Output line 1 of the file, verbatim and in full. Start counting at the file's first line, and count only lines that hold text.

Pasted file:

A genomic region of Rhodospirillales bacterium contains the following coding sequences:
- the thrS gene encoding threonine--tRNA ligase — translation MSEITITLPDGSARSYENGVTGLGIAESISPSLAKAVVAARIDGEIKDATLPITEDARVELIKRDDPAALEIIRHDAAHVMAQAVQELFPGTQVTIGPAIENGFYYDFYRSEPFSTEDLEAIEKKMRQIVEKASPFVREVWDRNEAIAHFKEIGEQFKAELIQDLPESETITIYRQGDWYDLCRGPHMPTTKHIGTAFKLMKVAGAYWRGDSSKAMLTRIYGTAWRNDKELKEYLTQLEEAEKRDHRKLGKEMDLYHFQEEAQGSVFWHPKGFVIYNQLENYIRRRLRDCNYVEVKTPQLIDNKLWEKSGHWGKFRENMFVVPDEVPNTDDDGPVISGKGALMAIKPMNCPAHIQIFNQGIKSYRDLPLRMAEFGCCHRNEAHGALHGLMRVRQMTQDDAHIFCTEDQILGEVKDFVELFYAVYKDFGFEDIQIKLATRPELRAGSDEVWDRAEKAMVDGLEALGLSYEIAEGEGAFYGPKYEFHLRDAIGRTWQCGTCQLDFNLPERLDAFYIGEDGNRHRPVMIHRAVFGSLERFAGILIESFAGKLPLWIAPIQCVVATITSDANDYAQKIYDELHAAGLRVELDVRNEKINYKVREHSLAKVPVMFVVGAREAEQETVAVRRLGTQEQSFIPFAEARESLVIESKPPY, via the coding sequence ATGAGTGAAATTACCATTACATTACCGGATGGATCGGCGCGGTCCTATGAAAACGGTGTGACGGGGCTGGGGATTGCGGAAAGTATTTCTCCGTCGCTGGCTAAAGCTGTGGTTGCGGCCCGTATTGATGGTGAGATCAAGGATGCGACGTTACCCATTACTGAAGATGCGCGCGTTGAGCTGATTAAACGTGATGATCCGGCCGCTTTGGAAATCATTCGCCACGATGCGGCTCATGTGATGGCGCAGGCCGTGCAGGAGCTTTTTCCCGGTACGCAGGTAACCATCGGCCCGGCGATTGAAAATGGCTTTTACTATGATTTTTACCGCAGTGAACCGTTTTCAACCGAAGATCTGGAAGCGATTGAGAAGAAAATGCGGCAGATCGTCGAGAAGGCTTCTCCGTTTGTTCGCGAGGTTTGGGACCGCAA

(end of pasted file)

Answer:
A genomic region of Rhodospirillales bacterium contains the following coding sequences: